Exhibition open until 10th Feb 2019
Namrata Lodaya has had three solo exhibitions at different galleries. Her solo exhibition at Samara Art Gallery brings together a body of work that underscores the artist's love for minimalism and her meticulous practice and understanding which explores the vulnerability of individual forms. She does this by consuming earthen clay, erasers, graphite and performing multiple different techniques. She painstakingly burns clay innumerable times and erases her learning and experiences. In this process, she has gone through the last tough year for her. The result is an exhibition with an installation that exemplifies her thoughts related to 'Deformation'.
Influenced by her thoughts, she undergoes the idea of forgetting the past via 'Deformation' and Sisyphean labor through the process of burning clay and continuous erasing to try and reach – 'Volume Zero'. This has led to a composition of 'huge eraser dusts' that turn her works into dynamic entities that explain and govern multiple ideas concurring on 'Deformation'. Her installations are both intuitively decipherable and bafflingly elusive.
The usual meaning of 'Deform' is:
'If something deforms, its usual shape changes and becomes spoiled.'
Her visualization about 'Deformation' challenges the concept of getting spoiled. Her works indulge you and make you think about erasing the past and getting deformed while simultaneously accepting the uncontrollable erosion.
Her works of art encompass beautiful layers of greys that tell a present story about how she erases things from her mind. Greys represent the current politics, emotions, financial hierarchies, gender and religious differences etc. that ultimately get deformed.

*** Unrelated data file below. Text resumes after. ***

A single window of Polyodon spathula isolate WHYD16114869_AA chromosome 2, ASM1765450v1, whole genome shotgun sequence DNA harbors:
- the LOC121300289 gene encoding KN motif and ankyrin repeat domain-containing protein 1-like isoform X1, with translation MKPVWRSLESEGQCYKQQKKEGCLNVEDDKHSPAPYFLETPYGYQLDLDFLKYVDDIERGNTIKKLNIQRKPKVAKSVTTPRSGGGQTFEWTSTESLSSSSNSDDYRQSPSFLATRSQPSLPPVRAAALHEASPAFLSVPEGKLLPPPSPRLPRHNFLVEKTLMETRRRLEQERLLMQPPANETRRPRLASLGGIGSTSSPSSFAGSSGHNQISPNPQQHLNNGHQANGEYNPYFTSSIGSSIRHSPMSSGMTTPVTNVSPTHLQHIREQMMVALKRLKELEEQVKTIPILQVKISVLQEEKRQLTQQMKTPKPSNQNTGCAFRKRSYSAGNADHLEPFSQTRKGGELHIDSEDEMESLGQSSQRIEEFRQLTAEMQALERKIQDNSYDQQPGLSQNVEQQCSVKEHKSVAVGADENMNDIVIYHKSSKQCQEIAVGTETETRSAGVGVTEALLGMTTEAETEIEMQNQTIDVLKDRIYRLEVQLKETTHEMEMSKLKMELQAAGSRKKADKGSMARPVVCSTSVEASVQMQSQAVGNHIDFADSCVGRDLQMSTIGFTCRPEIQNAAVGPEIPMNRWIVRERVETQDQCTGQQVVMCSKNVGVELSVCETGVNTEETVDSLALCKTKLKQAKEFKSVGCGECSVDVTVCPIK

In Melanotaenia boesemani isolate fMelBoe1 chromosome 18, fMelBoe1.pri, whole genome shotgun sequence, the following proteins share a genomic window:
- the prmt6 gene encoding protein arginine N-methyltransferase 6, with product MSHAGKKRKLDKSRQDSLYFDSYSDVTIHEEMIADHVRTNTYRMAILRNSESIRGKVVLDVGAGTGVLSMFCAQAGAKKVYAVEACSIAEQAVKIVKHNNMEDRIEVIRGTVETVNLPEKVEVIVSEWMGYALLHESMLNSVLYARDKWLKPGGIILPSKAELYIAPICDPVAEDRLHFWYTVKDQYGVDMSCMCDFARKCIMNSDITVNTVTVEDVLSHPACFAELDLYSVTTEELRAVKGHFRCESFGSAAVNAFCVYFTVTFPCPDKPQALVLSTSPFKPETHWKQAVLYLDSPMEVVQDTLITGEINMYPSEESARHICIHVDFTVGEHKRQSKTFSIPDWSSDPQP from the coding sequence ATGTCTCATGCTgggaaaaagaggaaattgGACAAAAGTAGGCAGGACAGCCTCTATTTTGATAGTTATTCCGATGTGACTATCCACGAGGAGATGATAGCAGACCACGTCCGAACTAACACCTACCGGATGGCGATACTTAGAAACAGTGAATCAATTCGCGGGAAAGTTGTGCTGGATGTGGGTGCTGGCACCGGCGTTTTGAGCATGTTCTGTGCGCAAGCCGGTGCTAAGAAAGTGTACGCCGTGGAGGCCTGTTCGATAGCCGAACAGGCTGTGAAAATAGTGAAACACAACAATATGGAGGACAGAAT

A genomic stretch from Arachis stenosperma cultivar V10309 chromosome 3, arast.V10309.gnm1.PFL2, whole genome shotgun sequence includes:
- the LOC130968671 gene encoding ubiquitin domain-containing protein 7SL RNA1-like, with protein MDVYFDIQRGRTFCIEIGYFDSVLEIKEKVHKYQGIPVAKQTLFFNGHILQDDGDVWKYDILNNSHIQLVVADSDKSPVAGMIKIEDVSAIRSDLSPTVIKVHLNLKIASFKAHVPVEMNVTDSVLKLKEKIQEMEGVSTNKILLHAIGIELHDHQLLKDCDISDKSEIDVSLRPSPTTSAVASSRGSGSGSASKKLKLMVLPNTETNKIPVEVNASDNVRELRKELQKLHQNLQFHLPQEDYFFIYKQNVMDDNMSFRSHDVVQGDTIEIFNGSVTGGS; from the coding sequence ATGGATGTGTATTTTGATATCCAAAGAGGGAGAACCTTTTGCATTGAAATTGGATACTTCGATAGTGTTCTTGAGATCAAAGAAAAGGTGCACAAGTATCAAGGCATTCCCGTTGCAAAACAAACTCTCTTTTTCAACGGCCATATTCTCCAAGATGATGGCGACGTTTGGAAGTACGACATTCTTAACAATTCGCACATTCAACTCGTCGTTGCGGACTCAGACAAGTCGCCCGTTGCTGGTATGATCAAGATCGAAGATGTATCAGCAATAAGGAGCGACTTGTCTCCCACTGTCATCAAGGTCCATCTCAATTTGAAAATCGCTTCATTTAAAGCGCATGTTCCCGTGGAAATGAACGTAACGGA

Narration of her exhibition:
Erasing everything you've experienced actually makes you non-biased about good/bad and pleasant/disturbing. You're unaffected by its type. You get involved in erasing the past with no prior attachment for some moments. This allows you to create an indirect layered work every time you erase. You can't control, the effect of erasing on paper or the eraser dust created. You gradually start accepting the uncontrollable behavior of the nature and the society around you. You create your own eroded canvas by accepting the uncontrollable change. Eraser dust and the eroded canvas still reveal the erosion and the evolution happening on it constantly. It is the explanation of 'nothing is absolute' and showing that the erased past is also not absolute.
The form is not direct, it gives the viewer an option to imagine their form in their present moment with the perception that they have, the present they want to be in, which is the viewer's ultimate tomorrow's past.
“Erasing the past was a compulsory and an important mistake of my life. It allowed me to live again and understand the real importance of changing the future past, which is actually the present moment in a beautiful way. When something is deformed, it gives a possibility of a new creation, which can be used for a completely new purpose. If we stick with our past and our learning, we only create inspired work. If we erase it and deform it then we create an original set of works with unknown origins.